Tuesday, November 30, 2010

Saying "yes" to Christmas

After the last few years of being immobilized by my dislike for Christmas, I've decided to be on the offensive and take the snowball by the horns. Or something like that.

Someone recently asked me, "How can you not like Christmas?" Uh, the forced socializing, the inability to quietly opt out of consumerism like I manage to do the rest of the year, the availability of sugar and the headaches that accompany it, the increased demands and expectations coupled with the decreased time in which to fulfill them. You can see why it's tempting to stay under the covers until mid-January.

Not this year!

I woke up one day and realized that many people actually like and look forward to Christmas. Why can't I be one of them? Well, this year, I am.

Or at least I'm pretending to be.

So, on the day after Thanksgiving, I welcomed Christmas into my home. I figured I would start with the traditions that I truly enjoy.




We set up the nativity scene (what a relief that my daughters no longer feel the need to take Baby Jesus all around the house, as in previous years).

The tree will come later, when Music Man is free. But that's no reason to keep the tree skirt boxed up!

I've not done any actual shopping, but that will come. For now, I'm still making my list and checking it twice.

Monday, November 22, 2010

I'm supposed to be simplifying.

I'm supposed to be simplifying. You know, eliminating, streamlining, getting simple.

This was all going really well until I received my December (and final) issue of Everyday Food. That magazine makes everything look so outrageously easy. There ought to be a warning on the front: The simplicity of this magazine is an illusion.

So when I saw the recipe for Puff Pastries, I thought, "no problem, just a few ingredients, just bake, then fill, no problem."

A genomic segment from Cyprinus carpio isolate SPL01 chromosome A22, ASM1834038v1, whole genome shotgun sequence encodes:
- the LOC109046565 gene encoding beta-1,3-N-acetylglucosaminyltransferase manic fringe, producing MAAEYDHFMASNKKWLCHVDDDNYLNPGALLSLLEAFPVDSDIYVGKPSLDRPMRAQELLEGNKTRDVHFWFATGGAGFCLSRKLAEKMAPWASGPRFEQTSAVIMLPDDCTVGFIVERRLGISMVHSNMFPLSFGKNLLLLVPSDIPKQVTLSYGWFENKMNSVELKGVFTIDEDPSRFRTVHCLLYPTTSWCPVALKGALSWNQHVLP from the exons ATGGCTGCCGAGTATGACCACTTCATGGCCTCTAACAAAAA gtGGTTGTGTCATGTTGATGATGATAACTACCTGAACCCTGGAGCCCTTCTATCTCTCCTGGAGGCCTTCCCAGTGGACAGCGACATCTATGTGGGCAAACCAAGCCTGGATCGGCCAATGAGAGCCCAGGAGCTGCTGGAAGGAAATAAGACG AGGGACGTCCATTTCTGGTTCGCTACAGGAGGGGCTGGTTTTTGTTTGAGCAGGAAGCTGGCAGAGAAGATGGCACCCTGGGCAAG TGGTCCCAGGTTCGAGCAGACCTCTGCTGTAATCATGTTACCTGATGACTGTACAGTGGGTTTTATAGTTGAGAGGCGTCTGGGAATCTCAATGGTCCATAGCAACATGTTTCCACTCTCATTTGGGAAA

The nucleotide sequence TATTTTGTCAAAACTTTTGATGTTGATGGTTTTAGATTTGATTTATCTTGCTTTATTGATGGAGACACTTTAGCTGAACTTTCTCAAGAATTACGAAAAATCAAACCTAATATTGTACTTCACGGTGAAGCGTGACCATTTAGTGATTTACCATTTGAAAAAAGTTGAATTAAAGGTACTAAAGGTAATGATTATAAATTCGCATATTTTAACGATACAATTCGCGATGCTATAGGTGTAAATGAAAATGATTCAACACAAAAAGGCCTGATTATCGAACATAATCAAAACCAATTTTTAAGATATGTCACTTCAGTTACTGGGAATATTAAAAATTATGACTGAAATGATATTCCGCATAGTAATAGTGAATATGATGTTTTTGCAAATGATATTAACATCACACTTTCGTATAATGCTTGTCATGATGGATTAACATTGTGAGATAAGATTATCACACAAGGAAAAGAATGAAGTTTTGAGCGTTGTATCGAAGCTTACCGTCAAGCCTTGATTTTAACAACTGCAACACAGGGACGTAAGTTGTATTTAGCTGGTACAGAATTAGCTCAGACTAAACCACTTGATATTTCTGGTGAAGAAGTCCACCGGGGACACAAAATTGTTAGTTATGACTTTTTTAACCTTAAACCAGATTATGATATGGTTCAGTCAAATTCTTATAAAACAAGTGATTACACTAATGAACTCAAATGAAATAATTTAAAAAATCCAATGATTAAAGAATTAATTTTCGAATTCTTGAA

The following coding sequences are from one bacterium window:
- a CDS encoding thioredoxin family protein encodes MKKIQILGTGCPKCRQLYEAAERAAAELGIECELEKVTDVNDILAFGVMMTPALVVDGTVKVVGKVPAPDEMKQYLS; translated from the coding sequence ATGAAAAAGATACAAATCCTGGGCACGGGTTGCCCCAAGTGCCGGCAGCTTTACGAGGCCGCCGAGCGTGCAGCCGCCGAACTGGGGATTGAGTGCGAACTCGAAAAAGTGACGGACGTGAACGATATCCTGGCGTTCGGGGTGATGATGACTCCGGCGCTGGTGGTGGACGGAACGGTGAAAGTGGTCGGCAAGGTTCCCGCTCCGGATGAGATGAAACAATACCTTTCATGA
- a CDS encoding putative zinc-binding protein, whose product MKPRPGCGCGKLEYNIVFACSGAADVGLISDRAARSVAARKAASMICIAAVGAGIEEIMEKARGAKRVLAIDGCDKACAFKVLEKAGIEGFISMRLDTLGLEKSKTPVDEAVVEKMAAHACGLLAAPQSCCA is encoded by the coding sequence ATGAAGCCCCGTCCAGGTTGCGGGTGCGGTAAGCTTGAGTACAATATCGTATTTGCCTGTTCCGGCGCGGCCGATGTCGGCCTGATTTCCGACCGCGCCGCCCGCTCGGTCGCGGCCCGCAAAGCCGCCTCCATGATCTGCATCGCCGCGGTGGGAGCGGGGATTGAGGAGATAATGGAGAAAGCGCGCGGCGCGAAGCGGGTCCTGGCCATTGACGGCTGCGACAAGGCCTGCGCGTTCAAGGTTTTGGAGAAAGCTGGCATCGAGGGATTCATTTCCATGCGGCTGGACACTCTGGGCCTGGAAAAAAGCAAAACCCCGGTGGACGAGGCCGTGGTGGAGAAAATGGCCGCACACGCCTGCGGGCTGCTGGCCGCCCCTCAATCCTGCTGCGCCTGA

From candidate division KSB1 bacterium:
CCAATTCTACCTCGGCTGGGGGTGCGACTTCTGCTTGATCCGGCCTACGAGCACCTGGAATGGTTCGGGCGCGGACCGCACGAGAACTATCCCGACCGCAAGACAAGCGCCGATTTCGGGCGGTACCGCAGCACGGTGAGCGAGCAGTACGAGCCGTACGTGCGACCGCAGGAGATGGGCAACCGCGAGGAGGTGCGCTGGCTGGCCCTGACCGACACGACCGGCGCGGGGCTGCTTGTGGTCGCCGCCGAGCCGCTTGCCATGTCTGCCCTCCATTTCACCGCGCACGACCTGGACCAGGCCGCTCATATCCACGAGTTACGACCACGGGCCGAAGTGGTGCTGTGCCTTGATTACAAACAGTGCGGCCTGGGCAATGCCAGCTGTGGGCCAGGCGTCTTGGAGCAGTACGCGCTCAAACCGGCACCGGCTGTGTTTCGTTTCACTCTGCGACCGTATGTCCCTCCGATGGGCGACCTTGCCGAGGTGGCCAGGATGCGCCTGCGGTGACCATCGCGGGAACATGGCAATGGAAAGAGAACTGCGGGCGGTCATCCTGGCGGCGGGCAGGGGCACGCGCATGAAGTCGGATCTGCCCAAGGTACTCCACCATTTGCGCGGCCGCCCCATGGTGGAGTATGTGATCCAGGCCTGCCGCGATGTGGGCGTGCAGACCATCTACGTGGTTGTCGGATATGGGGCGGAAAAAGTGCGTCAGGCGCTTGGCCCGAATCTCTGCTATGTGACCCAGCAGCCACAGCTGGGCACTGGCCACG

And mostly it went like that. Sort of.

First you preheat the oven to 425 degrees, line 2 or 3 cookie sheets with parchment paper. Then bring 1 cup water, 1/2 cup unsalted butter, and 1 teaspoon sugar to a boil over highish heat. Immediately remove from heat and stir in 1 cup all-purpose flour. Keep stirring until the mixture pulls away from the sides and looks like really yucky playdough. Don't bother tasting, you'll wonder why you did.

Next add 4 large eggs, one at a time, stirring after each addition until the batter comes together again. You'll have really egg-y looking paper mache paste.

Transfer the batter into a large ziplock baggie and snip a 1/2-inch hole in one corner. Finally, pipe the batter into little blobs onto the parchment paper.

The recipe claims you can get 110 small puffs, or 40 large ones. I ended up with about 75 of random sizes. With a wet finger, smooth out the pointy tops. Bake for 10 minutes, then reduce temp to 350 and bake for 25 minutes longer, until puffs are golden brown and feel hollow inside. So far, so good.

When the puffs are cool, poke a hole in each one with a chopstick or skewer. Fill at will. I choose a melted chocolate and butter filling.

Maybe that was my problem. When I tried to pipe it from its own little plastic baggie into the little puffs, the bag kept ripping open and warm chocolate kept spilling onto my hands. I know, there are worse things in life, but I was racing the clock because I had to drive the carpool that afternoon. Maybe next time I would fill a squeeze bottle with the chocolate and squirt it in that way (another tip learned from organized people).

Anyway the filling choices are endless: frosting, tuna salad, slice and make mini BLTs, whatever you have a taste for. The end result was fun and cute, but I'm not sure tending to 75 pastry puffs is in line with my new simple and complain-free lifestyle.